In light of this weekend’s burning of $105 million of ivory by Kenyan President Uhuru Kenyatta, DSC holds steadfast in its long-term opposition to the destruction of ivory as a means to combat poaching. The recent burning of confiscated ivory and rhino horn was the largest in history and was burned in an effort by the Kenyan government to call for the end of illegal wildlife trade.
DSC strongly disagrees with this tactic and contends that the destruction of ivory, as well as bans on hunting, are not an effective approach to end poaching.
DSC Executive Director Ben Carter said, “No one is disagreeing that poaching needs to stop, except the poachers, who by some estimates, profit to the tune of nearly $10 billion annually. But crushing or burning ivory is a fleeting gesture and has little positive effect for wildlife conservation.”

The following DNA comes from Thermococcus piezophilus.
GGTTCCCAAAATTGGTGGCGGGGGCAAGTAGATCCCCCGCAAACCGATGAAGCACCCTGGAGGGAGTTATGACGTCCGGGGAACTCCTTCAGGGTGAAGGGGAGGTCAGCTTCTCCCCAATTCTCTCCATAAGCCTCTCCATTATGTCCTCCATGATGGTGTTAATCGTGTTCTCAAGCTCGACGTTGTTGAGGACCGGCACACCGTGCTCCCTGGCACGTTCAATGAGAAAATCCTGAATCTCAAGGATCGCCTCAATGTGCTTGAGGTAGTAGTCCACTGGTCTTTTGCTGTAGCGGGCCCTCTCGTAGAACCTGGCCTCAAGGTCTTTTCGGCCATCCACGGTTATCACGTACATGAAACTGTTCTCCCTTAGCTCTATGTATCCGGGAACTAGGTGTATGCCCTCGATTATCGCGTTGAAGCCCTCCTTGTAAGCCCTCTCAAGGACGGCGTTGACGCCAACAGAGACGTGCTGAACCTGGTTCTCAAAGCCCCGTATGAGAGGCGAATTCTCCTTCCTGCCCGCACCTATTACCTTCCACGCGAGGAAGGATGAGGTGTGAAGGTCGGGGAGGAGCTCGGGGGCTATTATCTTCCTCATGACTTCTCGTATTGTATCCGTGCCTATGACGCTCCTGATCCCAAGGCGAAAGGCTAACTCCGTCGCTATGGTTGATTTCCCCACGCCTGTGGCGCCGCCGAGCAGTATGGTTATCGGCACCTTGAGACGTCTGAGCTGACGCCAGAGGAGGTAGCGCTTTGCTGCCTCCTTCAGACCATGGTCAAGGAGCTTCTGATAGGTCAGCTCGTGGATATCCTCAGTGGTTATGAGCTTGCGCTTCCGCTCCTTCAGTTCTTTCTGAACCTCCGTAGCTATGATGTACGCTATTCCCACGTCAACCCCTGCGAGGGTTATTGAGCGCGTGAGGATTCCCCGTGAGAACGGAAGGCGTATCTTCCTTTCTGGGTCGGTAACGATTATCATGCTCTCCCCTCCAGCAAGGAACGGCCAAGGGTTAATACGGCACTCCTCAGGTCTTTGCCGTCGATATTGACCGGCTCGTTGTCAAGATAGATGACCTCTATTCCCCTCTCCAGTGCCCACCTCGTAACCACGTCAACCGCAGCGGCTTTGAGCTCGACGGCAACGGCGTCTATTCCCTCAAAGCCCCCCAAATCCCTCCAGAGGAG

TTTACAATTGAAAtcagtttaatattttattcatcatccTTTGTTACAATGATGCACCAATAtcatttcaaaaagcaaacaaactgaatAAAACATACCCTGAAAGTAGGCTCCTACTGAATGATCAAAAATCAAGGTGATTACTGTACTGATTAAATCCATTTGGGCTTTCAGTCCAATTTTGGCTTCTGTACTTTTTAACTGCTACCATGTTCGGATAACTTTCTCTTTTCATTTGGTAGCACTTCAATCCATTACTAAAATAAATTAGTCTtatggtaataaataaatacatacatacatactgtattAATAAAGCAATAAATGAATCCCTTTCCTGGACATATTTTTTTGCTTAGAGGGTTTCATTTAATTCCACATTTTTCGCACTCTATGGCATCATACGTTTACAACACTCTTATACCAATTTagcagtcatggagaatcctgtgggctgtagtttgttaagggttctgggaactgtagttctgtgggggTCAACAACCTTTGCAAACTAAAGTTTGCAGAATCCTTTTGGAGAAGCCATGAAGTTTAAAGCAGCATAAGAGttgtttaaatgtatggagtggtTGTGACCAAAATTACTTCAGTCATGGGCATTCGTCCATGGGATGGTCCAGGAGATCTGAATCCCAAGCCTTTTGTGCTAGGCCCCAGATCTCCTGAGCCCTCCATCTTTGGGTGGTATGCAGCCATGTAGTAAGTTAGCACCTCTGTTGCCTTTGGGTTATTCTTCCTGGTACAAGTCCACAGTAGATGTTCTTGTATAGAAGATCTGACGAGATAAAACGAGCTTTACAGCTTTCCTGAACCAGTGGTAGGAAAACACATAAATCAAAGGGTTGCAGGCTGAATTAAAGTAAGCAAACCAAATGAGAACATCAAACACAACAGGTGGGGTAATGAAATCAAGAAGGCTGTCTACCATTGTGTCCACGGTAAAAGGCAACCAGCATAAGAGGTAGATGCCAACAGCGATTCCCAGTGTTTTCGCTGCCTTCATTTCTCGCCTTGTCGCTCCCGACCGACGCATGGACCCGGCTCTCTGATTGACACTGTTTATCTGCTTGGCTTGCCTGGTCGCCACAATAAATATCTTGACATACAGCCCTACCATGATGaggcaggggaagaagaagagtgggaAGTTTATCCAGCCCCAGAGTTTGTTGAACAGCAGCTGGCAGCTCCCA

After Kenya banned legal hunting in 1977, the poaching of elephants escalated. With the loss of revenue generated from legal hunting and the absence of hunters and guides in the field to police poaching, tens of thousands of elephants fell for the price of their tusks. Kenyan elephant populations tumbled from an estimated 167,000 in 1973 to approximately 27,000 in 2013.
“The bottom line is that when managed hunting goes away, so do the animals,” said Carter. “The destruction of ivory will serve no purpose other than to increase the illegal market price. Kenya needs more and better game wardens, new technologies to help track the illegal trade of ivory, science-based management practices and global cooperation.”
DSC encourages the decision makers in Kenya and other countries plagued by illegal poaching to read the recently released briefing from the IUCN, which details the economic benefits of hunting tourism, both at the local community level as well as national and international levels. Once informed, policy makers will be armed with knowledge for policy making instead of rhetoric and emotions.